It is WE that voted in the current Constitution that allows to have 47 Governors/ Senators and Women reps as well. In my opinion we don’t need Senators and Women reps as the job of protecting the interests of counties has been done by the Council of Governors. The oversight over national revenue allocated to devolved units should be in the hands of the National Assembly after all, this is the House that checks all other government spending.

Next follows the composition of the National Assembly to be two members from each county that is one man and one woman. This will make a total of 94 elected MPs. That way, the question of the two-thirds gender limit will never arise as the ratio will come to 50:50 automatically.

The nominated members may remain as they are in the current membership or perhaps we may want to increase them to 16 so that the total number of MPs comes to a round figure of 110.

After these changes in parliament we move to the County Assemblies. We remove the present ward boundaries and replace them with those of the current constituencies. Then we use a membership structure similar to that of Parliament one man and one woman to be elected from each new ward. This will cut down the number of MCAs from the current 2,526 to just 580. We may add, say 5 nominated MCAs per county to take care of special interests. That brings the total to 815. Has your tax burden been reduced? How I wish Moses Kuria reads this.

President Kenyatta’s Speech On AccountabilityKE. Hope We Embrace this.

President Kenyatta called out sections of society for judging the
executive harshly when it comes to the executive’s commitment to the fight against corruption, saying he has done all he can within the Constitution as Head of State to curtail the perennial cancer of graft.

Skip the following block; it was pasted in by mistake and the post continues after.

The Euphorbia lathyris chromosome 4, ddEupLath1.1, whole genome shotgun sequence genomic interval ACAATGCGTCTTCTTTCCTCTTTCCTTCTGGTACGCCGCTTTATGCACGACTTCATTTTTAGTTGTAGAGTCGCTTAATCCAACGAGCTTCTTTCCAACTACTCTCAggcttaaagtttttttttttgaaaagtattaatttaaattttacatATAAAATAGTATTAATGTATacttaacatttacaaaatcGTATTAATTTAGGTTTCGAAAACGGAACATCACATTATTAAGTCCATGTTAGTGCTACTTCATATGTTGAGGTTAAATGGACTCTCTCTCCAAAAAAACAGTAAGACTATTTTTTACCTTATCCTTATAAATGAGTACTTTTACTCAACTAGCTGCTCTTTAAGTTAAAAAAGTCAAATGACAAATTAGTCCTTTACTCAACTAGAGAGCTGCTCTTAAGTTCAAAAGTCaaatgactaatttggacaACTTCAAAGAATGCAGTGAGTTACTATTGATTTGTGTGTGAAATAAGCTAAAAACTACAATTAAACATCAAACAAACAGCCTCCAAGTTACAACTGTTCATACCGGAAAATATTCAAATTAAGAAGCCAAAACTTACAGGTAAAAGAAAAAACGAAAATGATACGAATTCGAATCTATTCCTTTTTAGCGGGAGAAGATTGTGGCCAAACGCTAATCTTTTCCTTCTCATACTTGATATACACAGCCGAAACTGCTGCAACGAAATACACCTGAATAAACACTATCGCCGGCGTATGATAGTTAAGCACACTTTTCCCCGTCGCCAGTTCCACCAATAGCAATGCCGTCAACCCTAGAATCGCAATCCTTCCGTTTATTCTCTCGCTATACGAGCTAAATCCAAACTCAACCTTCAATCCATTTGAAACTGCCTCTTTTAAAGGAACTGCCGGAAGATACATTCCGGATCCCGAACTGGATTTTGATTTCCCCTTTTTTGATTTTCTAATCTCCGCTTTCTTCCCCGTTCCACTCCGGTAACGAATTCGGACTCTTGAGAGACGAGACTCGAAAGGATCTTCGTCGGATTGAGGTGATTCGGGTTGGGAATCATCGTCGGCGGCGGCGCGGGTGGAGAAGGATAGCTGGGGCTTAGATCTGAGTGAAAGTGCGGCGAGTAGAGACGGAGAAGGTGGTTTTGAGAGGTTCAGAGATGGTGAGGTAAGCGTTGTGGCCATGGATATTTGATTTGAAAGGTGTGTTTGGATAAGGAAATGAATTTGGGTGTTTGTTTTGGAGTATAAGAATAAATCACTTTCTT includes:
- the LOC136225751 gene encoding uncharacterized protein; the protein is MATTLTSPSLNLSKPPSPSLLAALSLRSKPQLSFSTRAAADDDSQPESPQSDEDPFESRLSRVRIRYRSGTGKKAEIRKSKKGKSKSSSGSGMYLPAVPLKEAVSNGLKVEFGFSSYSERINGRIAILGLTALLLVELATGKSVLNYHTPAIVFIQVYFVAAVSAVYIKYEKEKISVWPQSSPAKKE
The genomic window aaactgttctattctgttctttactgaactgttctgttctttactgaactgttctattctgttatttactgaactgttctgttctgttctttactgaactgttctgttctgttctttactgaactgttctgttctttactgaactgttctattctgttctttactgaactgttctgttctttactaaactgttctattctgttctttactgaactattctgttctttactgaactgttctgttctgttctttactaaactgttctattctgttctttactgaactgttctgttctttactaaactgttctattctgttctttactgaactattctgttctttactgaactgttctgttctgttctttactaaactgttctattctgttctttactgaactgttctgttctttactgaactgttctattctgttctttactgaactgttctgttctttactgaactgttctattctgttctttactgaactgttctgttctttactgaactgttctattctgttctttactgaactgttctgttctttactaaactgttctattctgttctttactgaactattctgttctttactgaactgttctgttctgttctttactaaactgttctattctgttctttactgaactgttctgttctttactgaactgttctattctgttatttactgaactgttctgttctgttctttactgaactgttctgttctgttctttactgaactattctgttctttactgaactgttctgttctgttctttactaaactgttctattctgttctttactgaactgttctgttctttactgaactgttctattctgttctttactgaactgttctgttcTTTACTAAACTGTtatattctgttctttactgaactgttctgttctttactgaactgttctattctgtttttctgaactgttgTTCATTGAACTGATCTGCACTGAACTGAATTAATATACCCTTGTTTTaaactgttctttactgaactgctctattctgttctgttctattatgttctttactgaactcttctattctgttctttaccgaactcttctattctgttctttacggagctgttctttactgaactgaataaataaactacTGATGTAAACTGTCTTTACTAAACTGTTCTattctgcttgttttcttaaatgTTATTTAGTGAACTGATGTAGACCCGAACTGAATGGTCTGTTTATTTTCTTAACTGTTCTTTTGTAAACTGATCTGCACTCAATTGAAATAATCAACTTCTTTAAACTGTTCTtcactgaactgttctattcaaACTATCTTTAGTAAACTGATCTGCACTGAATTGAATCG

“When it comes to this issue of corruption that has been at the centre stage of Kenyan public debate, it has frustrated me as President. And I would say why because the pressure is on me to do something about corruption. I then sit back and ask show me an administration, since independence, that has tackled corruption like I have done. I have removed everybody who has ever been named or touched upon on the issue of corruption,” he said.

President Kenyatta said despite his efforts to tackle graft, other state agencies mandated to support the executive are ostensibly “sleeping on the job”.

“I have done my part, at great expense – political. I have told them to step aside, and they have done it; whether guilty or innocent, I suspend them for three months until investigations are concluded. By the way that pronouncement by itself is unconstitutional. I have no power to suspend them. They then ask where do we go to from there? I tell them I don’t know. I wish there was a way guilty persons could be charged, but nothing! We set up a multi-agency so that we can coordinate our affairs, still no movement; I sit with the Chief Justice and say: ‘please why don’t we expedite this?’ still no movement. I have taken the actions that I can take within the Constitution. I have given all agencies resources to fight corruption, and I challenge any agency to come out and say that I haven’t given them the resources. I stand accused that the
executive is not doing its work. What do you want me to do?” posed President Kenyatta.

The Head of State has, however, urged Kenyans to voice their grievances in a civilized manner so that an amicable solution can be reached. “If people discuss what the problems are, we will always get solutions. We don’t need to shout out there. Let’s talk to each other, let us find solutions, let us not beat each other,”